Pandemic Price Gouging: State Attorney General Asks for New Powers

Attorney General Ellen Rosenblum sent a written request to Governor Kate Brown asking that she “declare an abnormal disruption of the market” empowering the state to take action against businesses that engage in price gouging during the Covid-19 outbreak.   

Rosenblum’s letter cited examples of Oregon stores who overcharged for essential items like toilet paper and cleaning supplies. For example, a pharmacy allegedly sold toilet paper that usually sells for $9.99-$12.99 for $22.99. Another example involved a store that allegedly marked up a disinfectant cleaner from $3.00 dollars to $9.99. 

“For the past week, we have heard from Oregonians from across the state who are reporting everything from the higher price of toilet paper, to the higher price of cleaning disinfectant,” according to a statement by Rosenblum.  

What an Abnormal Disputation of Markets Means to Oregon Consumers 

“Once the Governor declares an abnormal disruption of the market, my office is able to take action and follow-up with consumer complaints about reports of price gouging from large grocery stores to smaller businesses,” said Rosenblum  

According to the Attorney General’s website, “in Oregon, it is unlawful to offer or sell essential consumer goods or services at an “unconscionably excessive price” after the Governor declares that an abnormal disruption of the market exists.”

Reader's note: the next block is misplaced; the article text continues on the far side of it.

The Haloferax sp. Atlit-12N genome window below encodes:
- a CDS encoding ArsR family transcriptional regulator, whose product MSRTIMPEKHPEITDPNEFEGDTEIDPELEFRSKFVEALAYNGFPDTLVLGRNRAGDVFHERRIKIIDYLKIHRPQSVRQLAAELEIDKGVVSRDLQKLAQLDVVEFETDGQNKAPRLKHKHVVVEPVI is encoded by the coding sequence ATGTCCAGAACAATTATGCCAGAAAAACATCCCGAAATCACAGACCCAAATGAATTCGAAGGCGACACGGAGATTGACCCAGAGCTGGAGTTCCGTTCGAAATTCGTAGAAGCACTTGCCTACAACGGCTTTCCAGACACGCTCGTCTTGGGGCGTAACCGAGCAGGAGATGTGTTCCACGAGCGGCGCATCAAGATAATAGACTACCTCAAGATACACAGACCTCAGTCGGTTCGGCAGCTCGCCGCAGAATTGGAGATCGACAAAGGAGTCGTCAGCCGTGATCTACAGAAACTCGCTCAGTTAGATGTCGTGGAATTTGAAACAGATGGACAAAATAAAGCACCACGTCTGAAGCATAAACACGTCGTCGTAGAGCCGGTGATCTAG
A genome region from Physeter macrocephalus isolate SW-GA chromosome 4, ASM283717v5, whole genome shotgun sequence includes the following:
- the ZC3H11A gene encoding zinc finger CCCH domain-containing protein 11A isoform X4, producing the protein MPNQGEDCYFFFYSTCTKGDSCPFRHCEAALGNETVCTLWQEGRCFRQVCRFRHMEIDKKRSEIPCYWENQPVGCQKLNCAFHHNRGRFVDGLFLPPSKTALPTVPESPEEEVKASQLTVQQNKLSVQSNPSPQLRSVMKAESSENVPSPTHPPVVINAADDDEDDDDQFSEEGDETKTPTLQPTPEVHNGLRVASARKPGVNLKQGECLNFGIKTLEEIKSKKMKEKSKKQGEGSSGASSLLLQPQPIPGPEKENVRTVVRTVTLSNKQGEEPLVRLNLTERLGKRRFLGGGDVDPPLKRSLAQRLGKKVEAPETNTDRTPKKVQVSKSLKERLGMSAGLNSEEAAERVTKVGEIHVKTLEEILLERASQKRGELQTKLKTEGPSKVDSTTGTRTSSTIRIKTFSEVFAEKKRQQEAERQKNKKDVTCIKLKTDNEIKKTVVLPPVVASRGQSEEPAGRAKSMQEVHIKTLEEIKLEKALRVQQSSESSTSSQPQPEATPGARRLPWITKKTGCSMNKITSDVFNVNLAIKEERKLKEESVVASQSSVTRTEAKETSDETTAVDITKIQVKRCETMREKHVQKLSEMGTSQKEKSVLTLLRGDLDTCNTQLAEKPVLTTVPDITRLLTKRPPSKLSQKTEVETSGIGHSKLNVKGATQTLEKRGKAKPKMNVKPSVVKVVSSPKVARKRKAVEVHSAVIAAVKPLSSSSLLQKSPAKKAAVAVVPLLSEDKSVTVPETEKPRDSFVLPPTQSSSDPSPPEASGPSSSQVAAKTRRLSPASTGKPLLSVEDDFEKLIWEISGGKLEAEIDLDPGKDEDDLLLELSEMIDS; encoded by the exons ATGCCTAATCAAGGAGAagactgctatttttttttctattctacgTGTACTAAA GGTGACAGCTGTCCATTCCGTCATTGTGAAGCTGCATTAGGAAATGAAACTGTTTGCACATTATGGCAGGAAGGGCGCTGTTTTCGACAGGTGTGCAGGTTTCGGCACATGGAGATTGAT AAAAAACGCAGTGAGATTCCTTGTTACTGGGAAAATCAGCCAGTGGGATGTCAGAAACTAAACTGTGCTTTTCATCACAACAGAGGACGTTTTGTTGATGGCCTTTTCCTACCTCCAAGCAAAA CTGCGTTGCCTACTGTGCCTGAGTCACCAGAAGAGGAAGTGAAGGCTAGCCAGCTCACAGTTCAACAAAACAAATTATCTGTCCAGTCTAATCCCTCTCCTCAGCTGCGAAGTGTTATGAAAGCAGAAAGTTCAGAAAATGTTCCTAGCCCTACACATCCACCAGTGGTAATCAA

An essential good refers to items necessary for health, safety or welfare such as food and medical supplies. During the Covid-19 outbreak, the Attorney General’s office considers cleaning supplies, hand sanitizer, and toilet paper to fit in this category. During a declared market disruption, a mark up of more than 15% over the pre-pandemic market price may be considered excessive.   

However, there are circumstances where there may be exceptions to the 15% mark-up limitation such as increased prices from suppliers and increased expenses like paying staff overtime.  

State Offers Price Gouging Hotline 

If you suspect price gouging, you may report it through their phone hotline or online. The phone numbers for the Oregon DOJ’s new hotline are (503) 378-8442 and 1-877-877-9392. Alternately, use their online complaint form.  

By Samantha Sied